Market Flash Report | April 2021
- The U.S. economy surged higher during Q1 with 6.4% GDP growth. This was slightly below expectations, but up from Q4’s 4.3% growth. Consumers, who account for 68.2% of the economy, accelerated spending by 10.7% in Q1 compared with a 2.3% increase in the previous period. Business spending picked up in Q1, but trade and inventories were a drag on growth.
- After hitting record highs in March, the ISM Manufacturing PMI and Services PMI softened a bit. They both remain at very strong levels (above 60) , suggesting that the economic boom across the country will continue. New orders and production weakened a bit across manufacturing and services, but a real concern has been the spike in prices, suggesting inflation is on the horizon.
- Inflation expectations continue to surge across the U.S. with breakeven rates trending higher over all time periods. Inflation will naturally rise due to low Y/Y comparisons, but the Fed expects the impact to be transitory. We do not expect to see runaway inflation any time soon, but some closely watched data points suggest there is risk to the upside. The rise in interest rates has been for the right reasons of stronger growth and higher inflation.
- The euro zone economy contracted in Q1 2021 as countries implemented new lockdowns and restrictions amid a third wave of coronavirus infections. GDP fell 0.6% Q/Q with weakness in Germany, Italy, Spain and Portugal. France bucked the trend with surprise growth of 0.4%. The Q1 weakness was largely expected with the eurozone’s botched vaccine rollout, but recent data suggest a strong rebound in Q2.
- The eurozone composite PMI moved higher in April, boosted by a pickup in activity across manufacturing and services. April’s
reading of 53.8 was up from 53.2 in March. Activity picked up in Spain and France while it slowed slightly in Germany and Italy.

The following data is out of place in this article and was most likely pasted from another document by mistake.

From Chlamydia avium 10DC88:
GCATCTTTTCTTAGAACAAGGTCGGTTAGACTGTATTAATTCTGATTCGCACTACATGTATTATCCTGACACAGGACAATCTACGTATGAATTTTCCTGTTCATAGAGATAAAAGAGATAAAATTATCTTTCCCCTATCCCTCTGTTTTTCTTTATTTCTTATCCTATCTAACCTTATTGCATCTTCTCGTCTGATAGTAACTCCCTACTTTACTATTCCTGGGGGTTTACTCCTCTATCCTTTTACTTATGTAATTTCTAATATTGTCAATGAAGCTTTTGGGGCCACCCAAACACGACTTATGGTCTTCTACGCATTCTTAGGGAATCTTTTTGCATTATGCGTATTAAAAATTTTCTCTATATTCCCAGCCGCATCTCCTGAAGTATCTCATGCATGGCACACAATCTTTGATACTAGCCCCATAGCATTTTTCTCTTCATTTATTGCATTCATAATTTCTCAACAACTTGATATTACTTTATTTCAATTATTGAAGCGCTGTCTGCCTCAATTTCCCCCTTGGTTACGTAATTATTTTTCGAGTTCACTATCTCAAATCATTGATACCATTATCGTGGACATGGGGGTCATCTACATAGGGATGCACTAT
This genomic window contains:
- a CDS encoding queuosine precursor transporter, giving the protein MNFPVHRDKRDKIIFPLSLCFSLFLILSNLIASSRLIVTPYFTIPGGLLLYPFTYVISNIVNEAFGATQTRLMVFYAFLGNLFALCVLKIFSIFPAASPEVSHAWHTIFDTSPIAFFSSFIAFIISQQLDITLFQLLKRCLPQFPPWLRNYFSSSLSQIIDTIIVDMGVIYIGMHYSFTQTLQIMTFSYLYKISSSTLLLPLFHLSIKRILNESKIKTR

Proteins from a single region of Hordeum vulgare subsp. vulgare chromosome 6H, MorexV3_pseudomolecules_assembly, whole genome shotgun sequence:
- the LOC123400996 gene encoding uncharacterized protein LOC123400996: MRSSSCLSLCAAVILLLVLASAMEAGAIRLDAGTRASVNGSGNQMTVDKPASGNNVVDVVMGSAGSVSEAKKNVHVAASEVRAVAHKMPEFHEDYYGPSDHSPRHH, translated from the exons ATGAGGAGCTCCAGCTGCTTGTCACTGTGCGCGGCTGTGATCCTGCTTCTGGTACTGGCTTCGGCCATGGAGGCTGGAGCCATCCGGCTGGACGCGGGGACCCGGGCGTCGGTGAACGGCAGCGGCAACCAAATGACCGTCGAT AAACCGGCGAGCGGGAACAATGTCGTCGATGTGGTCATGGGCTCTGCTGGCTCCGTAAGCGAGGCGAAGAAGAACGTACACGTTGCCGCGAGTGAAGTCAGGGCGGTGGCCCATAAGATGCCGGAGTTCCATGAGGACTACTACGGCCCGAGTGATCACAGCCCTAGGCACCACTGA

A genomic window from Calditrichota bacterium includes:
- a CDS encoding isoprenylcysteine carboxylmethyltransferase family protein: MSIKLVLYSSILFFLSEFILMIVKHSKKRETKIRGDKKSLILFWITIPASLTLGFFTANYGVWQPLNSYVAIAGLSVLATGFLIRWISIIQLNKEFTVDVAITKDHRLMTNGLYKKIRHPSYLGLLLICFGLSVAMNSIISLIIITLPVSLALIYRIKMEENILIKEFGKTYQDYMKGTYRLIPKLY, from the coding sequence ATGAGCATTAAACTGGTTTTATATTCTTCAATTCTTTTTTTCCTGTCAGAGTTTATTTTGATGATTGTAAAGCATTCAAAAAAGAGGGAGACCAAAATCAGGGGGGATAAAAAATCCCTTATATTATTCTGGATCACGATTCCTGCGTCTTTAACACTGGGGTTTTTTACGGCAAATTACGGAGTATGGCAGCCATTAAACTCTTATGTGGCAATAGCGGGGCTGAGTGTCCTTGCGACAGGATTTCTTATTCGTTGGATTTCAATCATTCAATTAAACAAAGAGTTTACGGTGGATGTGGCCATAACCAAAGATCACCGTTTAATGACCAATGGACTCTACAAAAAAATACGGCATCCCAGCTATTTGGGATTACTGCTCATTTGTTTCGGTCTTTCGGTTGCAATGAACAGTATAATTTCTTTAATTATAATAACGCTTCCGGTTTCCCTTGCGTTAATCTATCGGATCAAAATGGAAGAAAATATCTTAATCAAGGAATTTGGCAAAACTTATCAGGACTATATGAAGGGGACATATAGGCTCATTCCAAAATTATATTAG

- The U.K. economy should see a strong bounce in Q1 and 2021 as the country has done a nice job vaccinating its population and reopening its economy. Economists have been revising 2021 U.K. GDP growth expectations higher to current levels of 6.5-7%.
- The Chinese economy grew at an annualized rate of 18.3% during Q1 2021. That was slightly below expectations and growth slowed a bit Q/Q. Industrial production missed expectations last month while retail sales came in better than expected at +34%.
- We believe the EM growth story is still in tact, but the timing of the economic and earnings recovery in certain countries is still unknown. Two of the larger EM countries, India and Brazil, are in the midst of a crisis dealing with COVID. The rollout of vaccines has also been slower across EMs, potentially delaying the reopening of certain economies.
- Asia has largely weathered the storm in terms of COVID so we expect those countries to drive EM growth in 2021. China represents a huge part of the benchmark so EM performance will largely be driven by Chinese stock performance. Taiwan, Korea, Indonesia, Thailand and India are other big components of EM Asia.
Market Performance (as of 4/30/21)
- Treasury/sovereign debt yields trended lower in April, leading to gains in core fixed income, munis and sovereign debt. Credit spreads grinded tighter last month leading to gains in HY and floating rate loans. USD weakness also boosted non-U.S. asset prices.
- U.S. equities posted strong gains in April led by large caps and growth stocks.
- After outperforming for most of the year, small caps finally underperformed large caps in April.
- Growth beat value, especially across large caps last month, but value continues to lead the way in 2021.
- Non-U.S. equities generated solid gains in April, led by strong performance from Europe and growth stocks.
Japan was a notable underperformer last month.
- Unlike what occurred in the U.S., small caps in developed and emerging markets beat large caps in April.
- The weaker U.S. dollar boosted non-
U.S. returns. It contributed 175 bps for the MSCI EAFE Index and 88 bps in emerging markets.
S&P 500 (as of April 30, 2021)
Russell 2000 (as of April 30, 2021)
MSCI EAFE (as of April 30, 2021)
MSCI EM (as of April 30, 2021)